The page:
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Window cleaner poisoning


Definition:

Window cleaner poisoning occurs when someone swallows or breathes in large amounts of window cleaner.

This is for information only and not for use in the treatment or management of an actual poison exposure. If you have an exposure, you should call your local emergency number (such as 911) or the National Poison Control Center at 1-800-222-1222.

Poisonous Ingredient:

Older window cleaners may contain:

  • Ammonia
  • Ethanol
  • Isopropyl alcohol
  • Methanol

New types of window cleaners are considered safer.

Where Found:
  • Glass Gleam
  • Sparkle Glass Cleaner
  • Squeegee Off
  • Windex

Note: This list does not include all types of glass cleaners.

Symptoms:

Note: Most symptoms are seen with older window cleaners containing the toxic ingredients listed above.

Eyes, ears, nose, and throat:

  • Loss of vision
  • Severe pain in the throat
  • Severe pain or burning in the nose, eyes, ears, lips, or tongue

Gastrointestinal:

Heart and blood:

Lungs and airways:

  • Breathing difficulty (from breathing in the substance)
  • Throat swelling (which may also cause breathing difficulty)

Nervous system:

  • Coma (decreased level of consciousness and lack of responsiveness)
  • Dizziness
  • Insomnia
  • Irritability
  • Severe brain damage
  • Sleepiness
  • Stupor
  • Walking difficulties

Skin:

  • Irritation
  • Burns
  • Holes (necrosis) in the skin or tissues underneath
Home Care:

Seek immediate medical help. Do NOT make a person throw up unless told to do so by poison control or a health care professional.

If the chemical was swallowed, immediately give the person water or milk, unless instructed otherwise by a health care provider. Do NOT give water or milk if the patient is having symptoms (such as vomiting, convulsions, or a decreased level of alertness) that make it hard to swallow.

If the person breathed in the poison, immediately move him or her to fresh air.

Before Calling Emergency:

Determine the following information:

  • Patient's age, weight, and condition
  • Name of the product (ingredients and strength, if known)
  • Time it was swallowed
  • Amount swallowed
Poison Control:

The National Poison Control Center (1-800-222-1222) can be called from anywhere in the United States. This national hotline number will let you talk to experts in poisoning. They will give you further instructions.

This is a free and confidential service. All local poison control centers in the United States use this national number. You should call if you have any questions about poisoning or poison prevention. It does NOT need to be an emergency. You can call for any reason, 24 hours a day, 7 days a week.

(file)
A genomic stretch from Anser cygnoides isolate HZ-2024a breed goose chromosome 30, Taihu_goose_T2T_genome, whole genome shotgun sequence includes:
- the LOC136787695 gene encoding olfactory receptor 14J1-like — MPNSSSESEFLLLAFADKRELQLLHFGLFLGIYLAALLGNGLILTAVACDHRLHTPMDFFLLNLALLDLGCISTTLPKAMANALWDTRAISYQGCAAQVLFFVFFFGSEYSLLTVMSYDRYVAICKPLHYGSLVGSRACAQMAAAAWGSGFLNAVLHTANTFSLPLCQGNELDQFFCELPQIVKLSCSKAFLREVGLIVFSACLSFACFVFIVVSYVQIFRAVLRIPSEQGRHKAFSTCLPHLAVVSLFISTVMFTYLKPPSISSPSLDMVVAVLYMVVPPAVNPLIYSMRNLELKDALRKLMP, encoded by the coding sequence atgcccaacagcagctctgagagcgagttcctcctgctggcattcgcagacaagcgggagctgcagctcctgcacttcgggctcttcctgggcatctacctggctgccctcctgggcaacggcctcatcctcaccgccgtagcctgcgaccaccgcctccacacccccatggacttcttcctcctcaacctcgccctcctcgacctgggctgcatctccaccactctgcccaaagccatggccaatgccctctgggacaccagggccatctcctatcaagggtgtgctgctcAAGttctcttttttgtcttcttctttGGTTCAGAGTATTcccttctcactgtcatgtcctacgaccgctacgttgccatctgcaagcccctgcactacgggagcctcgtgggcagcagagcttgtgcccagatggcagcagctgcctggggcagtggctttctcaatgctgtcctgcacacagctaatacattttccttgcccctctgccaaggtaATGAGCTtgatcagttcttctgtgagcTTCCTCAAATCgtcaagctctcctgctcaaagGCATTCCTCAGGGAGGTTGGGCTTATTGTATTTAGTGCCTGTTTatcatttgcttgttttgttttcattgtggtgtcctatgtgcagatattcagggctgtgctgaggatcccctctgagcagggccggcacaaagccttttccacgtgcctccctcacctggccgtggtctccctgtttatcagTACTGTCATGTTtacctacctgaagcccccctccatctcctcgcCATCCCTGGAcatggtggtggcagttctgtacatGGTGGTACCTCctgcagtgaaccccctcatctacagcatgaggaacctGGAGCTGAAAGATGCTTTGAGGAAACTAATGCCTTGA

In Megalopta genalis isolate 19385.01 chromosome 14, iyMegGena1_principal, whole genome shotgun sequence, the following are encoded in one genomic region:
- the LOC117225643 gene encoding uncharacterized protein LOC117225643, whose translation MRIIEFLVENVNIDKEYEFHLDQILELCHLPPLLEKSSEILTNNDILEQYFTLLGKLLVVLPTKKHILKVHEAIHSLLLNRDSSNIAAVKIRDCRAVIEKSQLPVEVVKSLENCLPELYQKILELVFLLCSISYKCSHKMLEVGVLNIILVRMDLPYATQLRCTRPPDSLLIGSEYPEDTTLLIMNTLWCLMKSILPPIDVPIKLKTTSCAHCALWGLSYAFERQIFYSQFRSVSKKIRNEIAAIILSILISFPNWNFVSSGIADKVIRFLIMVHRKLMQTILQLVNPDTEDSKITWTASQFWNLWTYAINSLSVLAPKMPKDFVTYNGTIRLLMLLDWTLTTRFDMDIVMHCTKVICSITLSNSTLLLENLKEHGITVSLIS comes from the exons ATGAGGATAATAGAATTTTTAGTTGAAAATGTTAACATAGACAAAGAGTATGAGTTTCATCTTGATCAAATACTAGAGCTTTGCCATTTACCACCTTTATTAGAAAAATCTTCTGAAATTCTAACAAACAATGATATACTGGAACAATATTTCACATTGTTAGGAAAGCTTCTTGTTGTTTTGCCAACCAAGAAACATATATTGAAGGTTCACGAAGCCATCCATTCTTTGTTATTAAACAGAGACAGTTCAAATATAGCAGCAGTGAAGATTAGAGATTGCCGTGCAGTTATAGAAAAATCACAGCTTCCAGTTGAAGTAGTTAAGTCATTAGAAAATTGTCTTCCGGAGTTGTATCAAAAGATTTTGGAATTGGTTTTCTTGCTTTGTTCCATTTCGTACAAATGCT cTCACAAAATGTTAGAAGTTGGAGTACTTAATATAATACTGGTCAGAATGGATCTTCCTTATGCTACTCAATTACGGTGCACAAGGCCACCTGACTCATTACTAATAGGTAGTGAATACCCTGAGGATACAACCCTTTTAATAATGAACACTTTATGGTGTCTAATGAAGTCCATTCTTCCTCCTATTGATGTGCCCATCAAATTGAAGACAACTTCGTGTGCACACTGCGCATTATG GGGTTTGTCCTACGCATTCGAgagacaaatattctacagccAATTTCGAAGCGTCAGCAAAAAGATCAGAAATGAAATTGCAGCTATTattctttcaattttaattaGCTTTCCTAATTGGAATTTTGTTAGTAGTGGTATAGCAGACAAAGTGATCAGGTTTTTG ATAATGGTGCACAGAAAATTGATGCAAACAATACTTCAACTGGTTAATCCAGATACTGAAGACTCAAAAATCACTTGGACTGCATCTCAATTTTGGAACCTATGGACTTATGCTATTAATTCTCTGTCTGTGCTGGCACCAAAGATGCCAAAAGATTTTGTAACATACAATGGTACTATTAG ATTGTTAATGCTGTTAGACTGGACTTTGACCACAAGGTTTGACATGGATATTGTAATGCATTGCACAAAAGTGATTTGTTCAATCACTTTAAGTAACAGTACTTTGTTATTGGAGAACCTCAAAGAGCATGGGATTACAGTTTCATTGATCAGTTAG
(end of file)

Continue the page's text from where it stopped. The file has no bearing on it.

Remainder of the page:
See: Poison control center - emergency number

What to Expect at the Emergency Room:

The health care provider will measure and monitor your vital signs, including temperature, pulse, breathing rate, and blood pressure. Symptoms will be treated as appropriate. You may receive:

  • Activated charcoal
  • Breathing support, including a tube through the mouth and into the lungs, connected to a breathing machine (ventilator)
  • Bronchoscopy -- camera down the throat to see burns in the airways and lungs
  • Chest x-ray
  • EKG (heart tracing)
  • Endoscopy -- camera down the throat to see burns in the esophagus and the stomach
  • Fluids through the vein (by IV)
  • Tube through the mouth into the stomach to wash out the stomach (gastric lavage)
  • Washing of the skin (irrigation) -- perhaps every few hours for several days
Outlook (Prognosis):

How well you do depends on the amount of poison swallowed and how quickly treatment is received. The faster you get medical help, the better the chance for recovery.

References:

Jacobsen D, Hovda KE. Methanol, ethylene glycol, and other toxic alcohols. In: Shannon MW, Borron SW, Burns MJ, eds. Haddad and Winchester's Clinical Management of Poisoning and Drug Overdose. 4th ed. Philadelphia, PA: Saunders Elsevier; 2007:chap 32.

White SR. Toxic Alcohols. In: Marx JA, Hockberger RS, Walls RM, et al., eds. Rosen's Emergency Medicine: Concepts and Clinical Practice. 8th ed. Philadelphia, PA: Elsevier Mosby; 2013:chap 155.


Review Date: 1/24/2014
Reviewed By: Jacob L. Heller, MD, MHA, Emergency Medicine, Virginia Mason Medical Center, Seattle, WA. Also reviewed by David Zieve, MD, MHA, Isla Ogilvie, PhD, and the A.D.A.M. Editorial team.

The information provided herein should not be used during any medical emergency or for the diagnosis or treatment of any medical condition. A licensed physician should be consulted for diagnosis and treatment of any and all medical conditions. Call 911 for all medical emergencies. Links to other sites are provided for information only -- they do not constitute endorsements of those other sites. Copyright 2002 A.D.A.M., Inc. Any duplication or distribution of the information contained herein is strictly prohibited.

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